Hemingway cats feline fine after Irma batters Keys

The animals are descendants of a six-toed cat named "Snow White" that was given to Hemingway by a ship's captain, according to the museum. About half of them have six-toes, as opposed to the usual five on the front and four on the rear paws, which sometimes give them the appearance of wearing mittens

Hurricane Irma may have wreaked devastation to the Florida Keys islands, but, much to everyone's relief, a colony of six-toed cats descended from a pet owned by Ernest Hemingway have survived without a scratch.

Stern orders to evacuate, dire warnings of the doom that inevitably awaited and the desperate pleas of the legendary writer's granddaughter weren't enough to budge the caretakers of the historic house -- who decided to place their faith in the building's thick limestone walls and ride out the monster storm with their 54 feline friends.

"We took them inside that fortress with us and we had 10 employees stay here on site," Dave Gonzales, curator of the Ernest Hemingway Home and Museum on the island of Key West told broadcaster NBC.

"We're comfortable with them; they're comfortable with us. We love them. They love us. We all hung out last night together," he added.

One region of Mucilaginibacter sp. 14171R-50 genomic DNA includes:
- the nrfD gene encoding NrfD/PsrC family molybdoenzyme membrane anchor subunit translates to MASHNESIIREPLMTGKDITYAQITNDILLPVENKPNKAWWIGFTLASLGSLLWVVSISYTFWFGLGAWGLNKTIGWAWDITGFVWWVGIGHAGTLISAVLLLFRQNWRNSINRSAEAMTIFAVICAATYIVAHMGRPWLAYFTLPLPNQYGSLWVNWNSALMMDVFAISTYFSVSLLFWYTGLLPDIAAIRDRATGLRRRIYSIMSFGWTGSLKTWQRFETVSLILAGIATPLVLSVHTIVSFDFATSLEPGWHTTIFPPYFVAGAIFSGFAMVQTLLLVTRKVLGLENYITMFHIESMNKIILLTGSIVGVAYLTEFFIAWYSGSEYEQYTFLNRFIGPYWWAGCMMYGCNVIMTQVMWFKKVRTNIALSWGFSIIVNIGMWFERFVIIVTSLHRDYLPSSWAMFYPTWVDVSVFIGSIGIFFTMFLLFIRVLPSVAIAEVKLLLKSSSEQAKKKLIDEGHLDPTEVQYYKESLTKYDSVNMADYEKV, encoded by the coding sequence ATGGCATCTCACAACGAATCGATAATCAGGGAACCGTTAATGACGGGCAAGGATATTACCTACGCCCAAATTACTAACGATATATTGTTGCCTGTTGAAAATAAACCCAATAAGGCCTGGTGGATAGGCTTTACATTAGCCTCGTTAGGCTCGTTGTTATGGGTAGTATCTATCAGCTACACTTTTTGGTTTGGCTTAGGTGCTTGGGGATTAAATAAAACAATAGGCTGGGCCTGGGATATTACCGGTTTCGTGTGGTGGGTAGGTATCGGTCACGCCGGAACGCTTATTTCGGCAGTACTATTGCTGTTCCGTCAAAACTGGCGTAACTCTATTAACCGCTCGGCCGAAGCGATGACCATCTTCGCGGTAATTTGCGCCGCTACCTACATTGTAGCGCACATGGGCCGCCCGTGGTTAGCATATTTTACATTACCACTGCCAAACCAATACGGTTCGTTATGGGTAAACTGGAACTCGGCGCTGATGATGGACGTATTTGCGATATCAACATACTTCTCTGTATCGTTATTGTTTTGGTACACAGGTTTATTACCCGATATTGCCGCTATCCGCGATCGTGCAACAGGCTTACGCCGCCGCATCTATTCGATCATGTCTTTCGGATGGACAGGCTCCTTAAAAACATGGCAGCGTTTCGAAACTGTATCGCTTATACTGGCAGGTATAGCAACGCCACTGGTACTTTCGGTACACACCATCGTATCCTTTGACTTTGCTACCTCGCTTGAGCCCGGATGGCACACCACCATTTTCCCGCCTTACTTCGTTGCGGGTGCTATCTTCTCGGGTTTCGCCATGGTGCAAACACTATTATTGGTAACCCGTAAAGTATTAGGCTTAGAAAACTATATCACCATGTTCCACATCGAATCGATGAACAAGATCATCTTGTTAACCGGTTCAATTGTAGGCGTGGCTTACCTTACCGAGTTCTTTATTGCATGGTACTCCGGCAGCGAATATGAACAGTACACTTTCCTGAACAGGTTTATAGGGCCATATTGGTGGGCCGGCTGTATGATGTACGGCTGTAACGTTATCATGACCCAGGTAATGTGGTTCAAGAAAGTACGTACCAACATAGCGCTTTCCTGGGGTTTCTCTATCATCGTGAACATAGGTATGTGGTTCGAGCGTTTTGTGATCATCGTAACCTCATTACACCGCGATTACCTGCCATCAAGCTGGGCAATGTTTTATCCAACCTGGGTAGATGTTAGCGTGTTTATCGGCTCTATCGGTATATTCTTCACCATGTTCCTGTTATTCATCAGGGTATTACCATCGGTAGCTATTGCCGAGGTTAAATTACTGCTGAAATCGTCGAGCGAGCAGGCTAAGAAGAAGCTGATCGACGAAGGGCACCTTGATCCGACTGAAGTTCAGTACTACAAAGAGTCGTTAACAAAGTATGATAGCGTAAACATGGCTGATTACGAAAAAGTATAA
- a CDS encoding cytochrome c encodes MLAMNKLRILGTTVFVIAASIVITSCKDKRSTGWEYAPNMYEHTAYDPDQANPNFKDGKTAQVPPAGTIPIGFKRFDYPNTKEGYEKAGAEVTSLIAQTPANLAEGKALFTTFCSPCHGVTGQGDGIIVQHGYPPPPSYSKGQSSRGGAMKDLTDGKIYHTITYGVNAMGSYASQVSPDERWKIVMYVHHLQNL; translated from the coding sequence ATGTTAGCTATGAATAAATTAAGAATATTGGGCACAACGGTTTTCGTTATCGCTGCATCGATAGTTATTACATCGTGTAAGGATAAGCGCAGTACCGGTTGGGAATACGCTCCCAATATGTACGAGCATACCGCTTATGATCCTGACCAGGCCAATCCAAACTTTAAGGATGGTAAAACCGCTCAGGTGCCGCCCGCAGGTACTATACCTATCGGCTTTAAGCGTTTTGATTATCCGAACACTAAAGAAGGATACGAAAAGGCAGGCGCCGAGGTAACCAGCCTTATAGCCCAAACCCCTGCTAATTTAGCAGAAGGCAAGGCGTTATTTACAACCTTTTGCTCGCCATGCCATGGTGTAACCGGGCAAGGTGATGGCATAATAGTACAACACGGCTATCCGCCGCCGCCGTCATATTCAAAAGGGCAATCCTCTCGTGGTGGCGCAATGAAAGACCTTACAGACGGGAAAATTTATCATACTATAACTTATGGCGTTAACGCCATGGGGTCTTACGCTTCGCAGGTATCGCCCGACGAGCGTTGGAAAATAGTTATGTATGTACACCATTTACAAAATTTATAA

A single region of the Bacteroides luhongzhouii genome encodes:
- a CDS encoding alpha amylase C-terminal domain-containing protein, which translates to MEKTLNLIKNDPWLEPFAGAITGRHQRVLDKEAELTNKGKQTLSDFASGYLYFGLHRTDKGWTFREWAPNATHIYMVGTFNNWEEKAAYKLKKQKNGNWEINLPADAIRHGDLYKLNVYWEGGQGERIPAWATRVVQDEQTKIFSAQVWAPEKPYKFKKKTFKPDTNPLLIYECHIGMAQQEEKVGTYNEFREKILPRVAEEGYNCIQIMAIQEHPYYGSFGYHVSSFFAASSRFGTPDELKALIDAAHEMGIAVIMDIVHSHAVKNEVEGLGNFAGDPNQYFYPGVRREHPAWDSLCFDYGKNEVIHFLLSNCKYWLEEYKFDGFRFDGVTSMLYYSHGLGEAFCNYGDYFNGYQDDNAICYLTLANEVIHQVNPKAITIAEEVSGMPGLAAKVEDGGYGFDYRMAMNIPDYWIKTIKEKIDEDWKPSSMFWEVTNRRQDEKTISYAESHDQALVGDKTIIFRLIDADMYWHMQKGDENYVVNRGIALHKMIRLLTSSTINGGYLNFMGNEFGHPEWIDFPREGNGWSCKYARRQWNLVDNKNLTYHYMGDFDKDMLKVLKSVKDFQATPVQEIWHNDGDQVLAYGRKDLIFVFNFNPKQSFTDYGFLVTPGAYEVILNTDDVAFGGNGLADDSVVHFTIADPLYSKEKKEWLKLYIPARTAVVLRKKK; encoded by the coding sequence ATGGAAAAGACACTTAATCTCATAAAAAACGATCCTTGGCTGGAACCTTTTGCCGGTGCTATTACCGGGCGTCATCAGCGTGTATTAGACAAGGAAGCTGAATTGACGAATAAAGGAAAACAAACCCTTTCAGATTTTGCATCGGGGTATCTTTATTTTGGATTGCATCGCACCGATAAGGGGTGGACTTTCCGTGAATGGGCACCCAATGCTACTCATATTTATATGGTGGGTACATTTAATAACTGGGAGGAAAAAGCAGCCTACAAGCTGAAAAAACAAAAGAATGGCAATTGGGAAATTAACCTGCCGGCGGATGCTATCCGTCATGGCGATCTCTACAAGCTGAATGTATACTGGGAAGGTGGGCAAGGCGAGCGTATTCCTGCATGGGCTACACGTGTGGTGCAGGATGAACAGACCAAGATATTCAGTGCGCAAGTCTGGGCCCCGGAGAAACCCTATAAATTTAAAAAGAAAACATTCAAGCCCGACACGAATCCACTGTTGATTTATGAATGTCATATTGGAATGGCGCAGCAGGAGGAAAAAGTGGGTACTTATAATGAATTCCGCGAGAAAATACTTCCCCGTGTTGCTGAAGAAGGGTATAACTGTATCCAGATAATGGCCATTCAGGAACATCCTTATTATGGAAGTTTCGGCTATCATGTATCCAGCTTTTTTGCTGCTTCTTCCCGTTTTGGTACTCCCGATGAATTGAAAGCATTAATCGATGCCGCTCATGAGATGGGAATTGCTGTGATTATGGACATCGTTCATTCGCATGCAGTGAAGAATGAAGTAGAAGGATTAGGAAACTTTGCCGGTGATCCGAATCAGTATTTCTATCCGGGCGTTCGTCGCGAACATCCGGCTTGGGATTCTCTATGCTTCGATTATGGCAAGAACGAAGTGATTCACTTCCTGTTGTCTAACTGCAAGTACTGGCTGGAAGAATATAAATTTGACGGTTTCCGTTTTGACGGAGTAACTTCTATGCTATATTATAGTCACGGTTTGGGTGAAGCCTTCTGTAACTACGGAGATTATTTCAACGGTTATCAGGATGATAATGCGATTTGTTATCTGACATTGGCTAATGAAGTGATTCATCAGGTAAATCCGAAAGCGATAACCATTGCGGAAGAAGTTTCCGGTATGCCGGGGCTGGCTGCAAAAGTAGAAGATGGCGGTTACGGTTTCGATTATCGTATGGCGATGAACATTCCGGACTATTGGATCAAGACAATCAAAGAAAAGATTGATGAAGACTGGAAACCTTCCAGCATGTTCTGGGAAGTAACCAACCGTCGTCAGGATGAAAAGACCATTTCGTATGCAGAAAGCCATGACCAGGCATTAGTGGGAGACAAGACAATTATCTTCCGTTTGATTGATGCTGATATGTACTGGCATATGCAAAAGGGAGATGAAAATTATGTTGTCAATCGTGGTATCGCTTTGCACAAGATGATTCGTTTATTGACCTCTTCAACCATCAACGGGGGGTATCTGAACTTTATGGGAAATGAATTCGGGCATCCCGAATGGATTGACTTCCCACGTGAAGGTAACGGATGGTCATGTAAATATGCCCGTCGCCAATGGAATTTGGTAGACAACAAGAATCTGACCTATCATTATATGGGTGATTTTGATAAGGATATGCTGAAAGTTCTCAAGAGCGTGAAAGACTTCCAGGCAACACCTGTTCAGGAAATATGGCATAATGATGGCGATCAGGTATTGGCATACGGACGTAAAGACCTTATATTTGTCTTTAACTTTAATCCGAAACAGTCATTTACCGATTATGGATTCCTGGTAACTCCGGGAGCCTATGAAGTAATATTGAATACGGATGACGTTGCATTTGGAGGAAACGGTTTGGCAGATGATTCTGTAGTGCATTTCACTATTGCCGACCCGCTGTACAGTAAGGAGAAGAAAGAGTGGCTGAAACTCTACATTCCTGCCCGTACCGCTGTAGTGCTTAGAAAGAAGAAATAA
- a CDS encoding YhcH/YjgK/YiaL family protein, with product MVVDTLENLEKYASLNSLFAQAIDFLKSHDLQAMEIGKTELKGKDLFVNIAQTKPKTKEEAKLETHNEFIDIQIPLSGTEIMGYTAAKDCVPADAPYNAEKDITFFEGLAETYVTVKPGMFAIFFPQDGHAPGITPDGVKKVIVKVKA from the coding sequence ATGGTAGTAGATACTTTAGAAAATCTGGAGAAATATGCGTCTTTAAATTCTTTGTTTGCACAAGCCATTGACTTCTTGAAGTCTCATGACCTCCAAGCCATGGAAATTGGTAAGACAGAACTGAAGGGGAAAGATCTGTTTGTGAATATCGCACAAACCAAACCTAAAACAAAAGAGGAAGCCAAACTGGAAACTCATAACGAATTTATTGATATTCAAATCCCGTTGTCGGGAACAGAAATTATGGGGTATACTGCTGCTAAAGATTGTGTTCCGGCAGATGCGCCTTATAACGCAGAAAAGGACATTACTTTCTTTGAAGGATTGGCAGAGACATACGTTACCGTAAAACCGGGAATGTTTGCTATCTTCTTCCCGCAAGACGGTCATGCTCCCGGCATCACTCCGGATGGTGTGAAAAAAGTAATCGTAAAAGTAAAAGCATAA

As the hurricane approached, packing gusts of 200 kilometers (120 miles) an hour, many grew worried and urged the staff to reconsider their decision.

"Ultimately it's just a house. Save the cats. Get all the cats in the car and take off!" actress Mariel Hemingway, Ernest's granddaughter, urged in a video posted to the website TMZ Friday.

Jacque Sands, the site's general manager, did not. Instead, she and the others reinforced the windows of the colonial-style home, which Hemingway bought in 1931 and where he wrote "A Farewell to Arms," and waited it out.

"The cats seemed to be more aware sooner of the storm coming in, and in fact when we started to round up the cats to take them inside, some of them actually ran inside, knowing it was time to take shelter," said Gonzales. "Sometimes I think they're smarter than the human beings."

The animals are descendants of a six-toed cat named "Snow White" that was given to Hemingway by a ship's captain, according to the museum. About half of them have six-toes, as opposed to the usual five on the front and four on the rear paws, which sometimes give them the appearance of wearing mittens.